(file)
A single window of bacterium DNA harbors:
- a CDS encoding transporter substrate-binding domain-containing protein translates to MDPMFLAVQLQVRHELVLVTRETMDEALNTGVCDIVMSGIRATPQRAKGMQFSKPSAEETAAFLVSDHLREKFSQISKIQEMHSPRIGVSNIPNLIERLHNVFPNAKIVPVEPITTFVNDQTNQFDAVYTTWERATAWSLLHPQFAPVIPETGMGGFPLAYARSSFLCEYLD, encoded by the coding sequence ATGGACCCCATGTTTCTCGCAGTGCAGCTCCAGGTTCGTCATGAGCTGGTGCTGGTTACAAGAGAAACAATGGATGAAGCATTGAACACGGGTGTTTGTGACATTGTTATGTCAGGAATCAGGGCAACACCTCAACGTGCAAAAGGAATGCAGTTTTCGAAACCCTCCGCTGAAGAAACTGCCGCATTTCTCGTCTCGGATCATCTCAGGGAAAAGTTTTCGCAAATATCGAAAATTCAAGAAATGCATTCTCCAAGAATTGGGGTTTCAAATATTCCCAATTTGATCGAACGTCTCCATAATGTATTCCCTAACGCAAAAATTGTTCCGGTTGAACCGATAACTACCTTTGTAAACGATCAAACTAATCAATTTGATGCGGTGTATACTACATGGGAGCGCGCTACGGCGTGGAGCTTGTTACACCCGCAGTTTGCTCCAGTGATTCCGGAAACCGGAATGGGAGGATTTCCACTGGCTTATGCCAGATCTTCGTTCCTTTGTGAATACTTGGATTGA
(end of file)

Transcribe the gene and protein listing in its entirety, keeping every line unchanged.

A single window of bacterium DNA harbors:
- a CDS encoding transporter substrate-binding domain-containing protein translates to MDPMFLAVQLQVRHELVLVTRETMDEALNTGVCDIVMSGIRATPQRAKGMQFSKPSAEETAAFLVSDHLREKFSQISKIQEMHSPRIGVSNIPNLIERLHNVFPNAKIVPVEPITTFVNDQTNQFDAVYTTWERATAWSLLHPQFAPVIPETGMGGFPLAYARSSFLCEYLD, encoded by the coding sequence ATGGACCCCATGTTTCTCGCAGTGCAGCTCCAGGTTCGTCATGAGCTGGTGCTGGTTACAAGAGAAACAATGGATGAAGCATTGAACACGGGTGTTTGTGACATTGTTATGTCAGGAATCAGGGCAACACCTCAACGTGCAAAAGGAATGCAGTTTTCGAAACCCTCCGCTGAAGAAACTGCCGCATTTCTCGTCTCGGATCATCTCAGGGAAAAGTTTTCGCAAATATCGAAAATTCAAGAAATGCATTCTCCAAGAATTGGGGTTTCAAATATTCCCAATTTGATCGAACGTCTCCATAATGTATTCCCTAACGCAAAAATTGTTCCGGTTGAACCGATAACTACCTTTGTAAACGATCAAACTAATCAATTTGATGCGGTGTATACTACATGGGAGCGCGCTACGGCGTGGAGCTTGTTACACCCGCAGTTTGCTCCAGTGATTCCGGAAACCGGAATGGGAGGATTTCCACTGGCTTATGCCAGATCTTCGTTCCTTTGTGAATACTTGGATTGA